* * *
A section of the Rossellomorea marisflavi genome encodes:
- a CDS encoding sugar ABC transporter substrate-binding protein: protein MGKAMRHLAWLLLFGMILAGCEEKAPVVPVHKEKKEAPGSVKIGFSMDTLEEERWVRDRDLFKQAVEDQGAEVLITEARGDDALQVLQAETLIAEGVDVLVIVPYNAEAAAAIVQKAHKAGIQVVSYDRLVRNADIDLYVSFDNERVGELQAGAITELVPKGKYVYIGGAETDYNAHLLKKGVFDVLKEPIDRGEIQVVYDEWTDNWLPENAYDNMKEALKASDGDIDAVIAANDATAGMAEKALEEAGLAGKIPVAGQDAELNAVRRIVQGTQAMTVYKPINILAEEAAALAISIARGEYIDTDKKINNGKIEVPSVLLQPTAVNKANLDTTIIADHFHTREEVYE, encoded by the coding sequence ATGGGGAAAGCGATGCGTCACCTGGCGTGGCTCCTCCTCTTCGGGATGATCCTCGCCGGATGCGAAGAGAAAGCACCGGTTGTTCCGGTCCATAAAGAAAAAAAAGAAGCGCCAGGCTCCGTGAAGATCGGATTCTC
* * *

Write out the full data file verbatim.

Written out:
A section of the Rossellomorea marisflavi genome encodes:
- a CDS encoding sugar ABC transporter substrate-binding protein: protein MGKAMRHLAWLLLFGMILAGCEEKAPVVPVHKEKKEAPGSVKIGFSMDTLEEERWVRDRDLFKQAVEDQGAEVLITEARGDDALQVLQAETLIAEGVDVLVIVPYNAEAAAAIVQKAHKAGIQVVSYDRLVRNADIDLYVSFDNERVGELQAGAITELVPKGKYVYIGGAETDYNAHLLKKGVFDVLKEPIDRGEIQVVYDEWTDNWLPENAYDNMKEALKASDGDIDAVIAANDATAGMAEKALEEAGLAGKIPVAGQDAELNAVRRIVQGTQAMTVYKPINILAEEAAALAISIARGEYIDTDKKINNGKIEVPSVLLQPTAVNKANLDTTIIADHFHTREEVYE, encoded by the coding sequence ATGGGGAAAGCGATGCGTCACCTGGCGTGGCTCCTCCTCTTCGGGATGATCCTCGCCGGATGCGAAGAGAAAGCACCGGTTGTTCCGGTCCATAAAGAAAAAAAAGAAGCGCCAGGCTCCGTGAAGATCGGATTCTC